Canada Reads 2020 Debates

Canada Reads is a yearly book award competition hosted by the CBC with the goal of finding the one book every Canadian should read. Naturally, as an American, I felt my opinion was needed in this conversation. I’m kidding! However, I choose to read and follow along to better appreciate Canadian culture. I thought it was a success.

The book is chosen via a series of debates that happens over the course of four days. Five books are chosen from a long list of candidates. I don’t know how the long list is chosen or how the final five are chosen. However, once chosen a celebrity is chosen to defend each book. During the debates, they defend each book and discuss the flaws in the other books. Every year, there is a specific theme in addition to “a book every Canadian should read”. This year it was “a book to bring Canadians into focus.”

The last 2 or 3 years, a memoir has won, and I think part of that can be put on the vagueness of the prompts. The ambiguity of these ends up putting more weight on nonfiction books. That was definitely a theme this year. Several of the defenders had an idiotic obsession with nonfiction being superior, but I digress. Let’s save that for now.

At the end of each day (an hour debate) the defenders vote on a book to remove, Survivor style. The next day, everyone returns to discuss and defend, but the ones voted out obviously are no longer in the running. They are still a part of the discussion and get a vote on which book can be removed.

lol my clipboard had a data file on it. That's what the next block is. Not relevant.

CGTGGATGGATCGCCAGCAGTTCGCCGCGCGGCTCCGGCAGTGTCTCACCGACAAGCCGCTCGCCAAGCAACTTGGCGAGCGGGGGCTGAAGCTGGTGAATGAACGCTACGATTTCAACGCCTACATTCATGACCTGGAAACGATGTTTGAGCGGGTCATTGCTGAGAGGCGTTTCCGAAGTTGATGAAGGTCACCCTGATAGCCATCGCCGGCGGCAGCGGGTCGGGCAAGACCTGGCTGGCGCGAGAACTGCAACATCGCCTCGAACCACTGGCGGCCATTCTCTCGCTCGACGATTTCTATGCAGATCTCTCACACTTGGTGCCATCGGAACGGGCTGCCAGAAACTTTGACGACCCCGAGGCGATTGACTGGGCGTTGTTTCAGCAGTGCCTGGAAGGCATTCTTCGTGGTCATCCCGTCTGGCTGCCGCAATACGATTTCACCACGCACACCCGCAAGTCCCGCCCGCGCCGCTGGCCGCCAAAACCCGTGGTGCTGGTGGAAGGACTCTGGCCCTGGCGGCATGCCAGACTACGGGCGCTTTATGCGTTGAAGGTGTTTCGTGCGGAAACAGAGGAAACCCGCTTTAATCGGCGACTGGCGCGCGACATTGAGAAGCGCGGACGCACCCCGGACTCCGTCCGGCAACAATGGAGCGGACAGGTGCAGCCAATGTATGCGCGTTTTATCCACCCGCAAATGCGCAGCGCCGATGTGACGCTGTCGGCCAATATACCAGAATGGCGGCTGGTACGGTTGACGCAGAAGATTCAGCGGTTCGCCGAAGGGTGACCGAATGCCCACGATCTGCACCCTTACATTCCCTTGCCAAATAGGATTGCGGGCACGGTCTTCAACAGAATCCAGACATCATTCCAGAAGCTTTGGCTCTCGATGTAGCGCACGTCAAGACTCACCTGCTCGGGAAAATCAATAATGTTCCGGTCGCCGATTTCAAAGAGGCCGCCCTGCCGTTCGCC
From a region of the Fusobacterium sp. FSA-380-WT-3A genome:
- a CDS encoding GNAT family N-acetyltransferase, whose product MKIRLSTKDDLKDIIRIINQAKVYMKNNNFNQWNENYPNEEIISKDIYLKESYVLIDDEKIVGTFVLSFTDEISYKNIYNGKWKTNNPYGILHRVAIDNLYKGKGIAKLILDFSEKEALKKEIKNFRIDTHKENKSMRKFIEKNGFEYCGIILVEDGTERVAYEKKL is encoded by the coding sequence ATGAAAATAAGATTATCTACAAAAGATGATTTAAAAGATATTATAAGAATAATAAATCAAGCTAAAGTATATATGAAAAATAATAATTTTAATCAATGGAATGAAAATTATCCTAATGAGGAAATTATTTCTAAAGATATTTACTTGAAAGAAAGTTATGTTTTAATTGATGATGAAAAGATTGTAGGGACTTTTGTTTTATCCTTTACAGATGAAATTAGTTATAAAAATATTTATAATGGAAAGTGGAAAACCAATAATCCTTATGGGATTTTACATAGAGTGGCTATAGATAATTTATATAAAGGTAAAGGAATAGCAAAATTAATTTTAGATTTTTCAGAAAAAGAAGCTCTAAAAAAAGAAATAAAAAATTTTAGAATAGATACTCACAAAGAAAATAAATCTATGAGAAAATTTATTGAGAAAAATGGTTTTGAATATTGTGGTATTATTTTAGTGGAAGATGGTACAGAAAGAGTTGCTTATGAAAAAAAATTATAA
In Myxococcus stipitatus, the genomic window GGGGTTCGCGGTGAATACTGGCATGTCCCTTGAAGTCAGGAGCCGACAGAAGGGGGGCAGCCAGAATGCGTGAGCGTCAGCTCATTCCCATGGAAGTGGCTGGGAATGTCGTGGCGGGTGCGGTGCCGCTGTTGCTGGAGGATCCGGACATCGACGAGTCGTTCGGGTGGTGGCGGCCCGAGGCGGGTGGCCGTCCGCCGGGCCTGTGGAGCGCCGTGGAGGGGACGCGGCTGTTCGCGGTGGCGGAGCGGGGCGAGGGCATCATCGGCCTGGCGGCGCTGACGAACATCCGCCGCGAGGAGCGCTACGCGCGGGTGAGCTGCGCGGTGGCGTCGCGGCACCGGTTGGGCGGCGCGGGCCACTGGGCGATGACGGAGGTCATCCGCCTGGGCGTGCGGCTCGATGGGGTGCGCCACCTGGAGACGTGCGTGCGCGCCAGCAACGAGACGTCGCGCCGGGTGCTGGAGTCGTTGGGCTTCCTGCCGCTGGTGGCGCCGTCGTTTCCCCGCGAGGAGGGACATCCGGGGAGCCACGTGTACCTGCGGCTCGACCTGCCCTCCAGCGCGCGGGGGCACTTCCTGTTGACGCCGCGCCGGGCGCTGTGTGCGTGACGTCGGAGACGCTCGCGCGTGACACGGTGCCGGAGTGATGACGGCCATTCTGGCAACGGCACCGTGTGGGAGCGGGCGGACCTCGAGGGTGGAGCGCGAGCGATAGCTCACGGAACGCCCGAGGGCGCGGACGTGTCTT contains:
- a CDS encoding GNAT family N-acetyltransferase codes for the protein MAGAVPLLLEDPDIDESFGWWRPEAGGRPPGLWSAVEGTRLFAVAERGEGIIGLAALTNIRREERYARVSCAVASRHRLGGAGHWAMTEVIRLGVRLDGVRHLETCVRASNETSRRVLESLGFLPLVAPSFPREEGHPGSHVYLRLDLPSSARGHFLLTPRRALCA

For my original thoughts you can watch my vlog (above) or read my blog post about it. A lot of my opinions have changed after the debates, but not my personal feelings of the books.

The debates were postponed back in March because of the pandemic. First they said, “let’s make it virtual!” People didn’t like that because they had gotten tickets to go live. Four months later, the CBC finally did the show virtually. They should have done that the first time; did they actually think things would get back to normal soon? There is always next year. Which, I absolutely intend to try for tickets for next year.

Day 1